Figure 2. Outline of brain model analysis and optimization. (A) First, we created the difference (SC*) between the pre- and post-operative structural connectivity (SC) matrices (SC_pos-SC_pre; see Figure 1) (van Hartevelt et al., 2014). (B) The functional connectivity matrix (FC_pre) was generated with a dynamic mean-field (DMF) model using SC_pre. (C) We then iteratively generated the functional connectivity post-DBS (FC_pos) using the computational model with SC_pre and the I*, the weights of the known connections from the STN. We subsequently optimized I* such that the difference between FC_pre and FC_pos (FC*) was made to fit SC*. In this way, we estimated the optimal working weights from the STN. Finally, we calculated the contribution of each of the connections from the STN to the changes in functional connectivity caused by DBS by varying the weights of each of the connections and measuring the impact on the fit (see Figure 3).
Figure 3. Determining the contribution of subcortical connections of STN. (A) We found the optimum fit of I* and then varied each of the model parameters of the connections from the STN to the putamen, caudate, thalamus and STN itself to estimate their contributions to the changes in functional connectivity caused by DBS. Compared to no DBS, the optimum fit was highly significant (p < 10–7). (B) The figure clearly demonstrates the importance of the changes in connectivity weights to the thalamus and the putamen with the consequences of the best fit in thalamic connectivity shown in top right (light yellow) and poorest fit shown in bottom right (light blue) (with a star indicating significance levels of p < 0.05).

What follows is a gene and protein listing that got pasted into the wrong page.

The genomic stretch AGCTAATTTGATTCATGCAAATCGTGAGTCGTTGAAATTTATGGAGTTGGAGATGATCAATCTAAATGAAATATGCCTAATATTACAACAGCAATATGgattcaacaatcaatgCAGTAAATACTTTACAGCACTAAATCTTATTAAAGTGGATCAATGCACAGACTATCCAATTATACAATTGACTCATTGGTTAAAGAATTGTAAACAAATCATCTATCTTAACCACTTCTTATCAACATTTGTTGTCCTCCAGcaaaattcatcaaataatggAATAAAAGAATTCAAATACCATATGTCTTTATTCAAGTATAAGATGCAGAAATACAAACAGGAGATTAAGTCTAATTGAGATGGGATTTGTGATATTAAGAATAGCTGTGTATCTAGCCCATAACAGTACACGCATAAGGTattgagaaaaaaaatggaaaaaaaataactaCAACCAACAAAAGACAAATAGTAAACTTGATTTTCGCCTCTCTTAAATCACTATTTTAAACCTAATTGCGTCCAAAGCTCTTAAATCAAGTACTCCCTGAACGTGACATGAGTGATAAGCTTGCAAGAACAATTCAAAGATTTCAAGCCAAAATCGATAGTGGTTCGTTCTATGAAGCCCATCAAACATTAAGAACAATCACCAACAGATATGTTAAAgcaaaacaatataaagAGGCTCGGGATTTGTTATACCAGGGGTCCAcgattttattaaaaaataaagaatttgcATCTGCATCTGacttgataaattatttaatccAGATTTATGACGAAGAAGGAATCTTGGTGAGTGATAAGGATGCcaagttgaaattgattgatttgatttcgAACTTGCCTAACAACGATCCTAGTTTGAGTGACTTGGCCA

Patient and Healthy Participants
We acquired DTI data preoperatively and 5 months postoperatively after continuous DBS in a 45-year-old female PD patient. The patient’s main symptoms included on/off fluctuations and dyskinesias. The patient received continuous DBS on and off over 5 months during stimulation optimization. In order to plan a lead revision (warranted by adverse side effects including emotional lability) post DBS DTI data were acquired. The new target for the lead revisions was the internal Globus Pallidus. Following DBS surgery, the medication was continued with Pramipexole 0.7 one and a half tablets thrice daily. Stalevo was reduced to 50 mg thrice daily (from 150 mg in the morning, 50 mg twice daily and 100 mg in the evening) and Amantadine was stopped completely (from 100 mg twice daily). During the periods when the DBS was turned off, the patient was advised to return to her preoperative medication regime. Whereas right DBS lead titration resulted in symptom reduction, left DBS lead titration was more problematic and resulted in adverse side effects. A possible explanation for this is the suboptimal positioning of the electrode. During the 5 months between DTI acquisitions the stimulation parameters changed due to fine tuning and titration of the DBS electrodes. Additional DTI data were acquired for nine healthy participants (three females, age range 22–40 years). This study was approved by the National Research Ethics Service (NRES) committee South Central—Berkshire in Bristol.